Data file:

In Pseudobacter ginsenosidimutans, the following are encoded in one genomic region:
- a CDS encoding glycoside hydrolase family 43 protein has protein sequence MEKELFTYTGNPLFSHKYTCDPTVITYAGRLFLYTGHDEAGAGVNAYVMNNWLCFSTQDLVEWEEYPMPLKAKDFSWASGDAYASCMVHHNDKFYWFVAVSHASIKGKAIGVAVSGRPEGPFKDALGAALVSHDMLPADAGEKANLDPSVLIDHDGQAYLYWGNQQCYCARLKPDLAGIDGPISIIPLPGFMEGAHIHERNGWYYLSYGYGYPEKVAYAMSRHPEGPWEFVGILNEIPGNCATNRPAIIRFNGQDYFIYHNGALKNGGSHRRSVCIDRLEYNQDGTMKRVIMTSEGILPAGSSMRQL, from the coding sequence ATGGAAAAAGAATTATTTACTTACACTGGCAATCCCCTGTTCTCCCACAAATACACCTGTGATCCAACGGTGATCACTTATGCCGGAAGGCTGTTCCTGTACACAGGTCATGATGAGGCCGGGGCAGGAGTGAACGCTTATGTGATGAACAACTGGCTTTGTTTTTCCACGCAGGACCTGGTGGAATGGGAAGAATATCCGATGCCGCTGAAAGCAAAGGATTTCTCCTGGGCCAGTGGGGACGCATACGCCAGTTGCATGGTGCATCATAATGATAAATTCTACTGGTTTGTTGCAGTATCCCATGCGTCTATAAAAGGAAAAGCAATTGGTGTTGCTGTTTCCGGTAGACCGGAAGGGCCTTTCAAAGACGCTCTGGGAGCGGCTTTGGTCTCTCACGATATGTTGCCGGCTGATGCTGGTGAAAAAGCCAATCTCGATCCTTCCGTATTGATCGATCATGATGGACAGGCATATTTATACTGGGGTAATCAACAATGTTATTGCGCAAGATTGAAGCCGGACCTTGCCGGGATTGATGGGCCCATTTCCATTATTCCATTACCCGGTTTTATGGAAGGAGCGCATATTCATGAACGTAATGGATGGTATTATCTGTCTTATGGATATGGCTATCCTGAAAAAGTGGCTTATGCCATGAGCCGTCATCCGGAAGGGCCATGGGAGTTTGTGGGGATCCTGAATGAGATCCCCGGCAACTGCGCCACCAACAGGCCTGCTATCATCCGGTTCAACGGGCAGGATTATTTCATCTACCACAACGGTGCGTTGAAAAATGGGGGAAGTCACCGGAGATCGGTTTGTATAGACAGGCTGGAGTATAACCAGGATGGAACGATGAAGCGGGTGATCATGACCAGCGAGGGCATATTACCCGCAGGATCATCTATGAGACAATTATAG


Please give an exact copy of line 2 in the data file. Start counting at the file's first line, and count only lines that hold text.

- a CDS encoding glycoside hydrolase family 43 protein has protein sequence MEKELFTYTGNPLFSHKYTCDPTVITYAGRLFLYTGHDEAGAGVNAYVMNNWLCFSTQDLVEWEEYPMPLKAKDFSWASGDAYASCMVHHNDKFYWFVAVSHASIKGKAIGVAVSGRPEGPFKDALGAALVSHDMLPADAGEKANLDPSVLIDHDGQAYLYWGNQQCYCARLKPDLAGIDGPISIIPLPGFMEGAHIHERNGWYYLSYGYGYPEKVAYAMSRHPEGPWEFVGILNEIPGNCATNRPAIIRFNGQDYFIYHNGALKNGGSHRRSVCIDRLEYNQDGTMKRVIMTSEGILPAGSSMRQL, from the coding sequence ATGGAAAAAGAATTATTTACTTACACTGGCAATCCCCTGTTCTCCCACAAATACACCTGTGATCCAACGGTGATCACTTATGCCGGAAGGCTGTTCCTGTACACAGGTCATGATGAGGCCGGGGCAGGAGTGAACGCTTATGTGATGAACAACTGGCTTTGTTTTTCCACGCAGGACCTGGTGGAATGGGAAGAATATCCGATGCCGCTGAAAGCAAAGGATTTCTCCTGGGCCAGTGGGGACGCATACGCCAGTTGCATGGTGCATCATAATGATAAATTCTACTGGTTTGTTGCAGTATCCCATGCGTCTATAAAAGGAAAAGCAATTGGTGTTGCTGTTTCCGGTAGACCGGAAGGGCCTTTCAAAGACGCTCTGGGAGCGGCTTTGGTCTCTCACGATATGTTGCCGGCTGATGCTGGTGAAAAAGCCAATCTCGATCCTTCCGTATTGATCGATCATGATGGACAGGCATATTTATACTGGGGTAATCAACAATGTTATTGCGCAAGATTGAAGCCGGACCTTGCCGGGATTGATGGGCCCATTTCCATTATTCCATTACCCGGTTTTATGGAAGGAGCGCATATTCATGAACGTAATGGATGGTATTATCTGTCTTATGGATATGGCTATCCTGAAAAAGTGGCTTATGCCATGAGCCGTCATCCGGAAGGGCCATGGGAGTTTGTGGGGATCCTGAATGAGATCCCCGGCAACTGCGCCACCAACAGGCCTGCTATCATCCGGTTCAACGGGCAGGATTATTTCATCTACCACAACGGTGCGTTGAAAAATGGGGGAAGTCACCGGAGATCGGTTTGTATAGACAGGCTGGAGTATAACCAGGATGGAACGATGAAGCGGGTGATCATGACCAGCGAGGGCATATTACCCGCAGGATCATCTATGAGACAATTATAG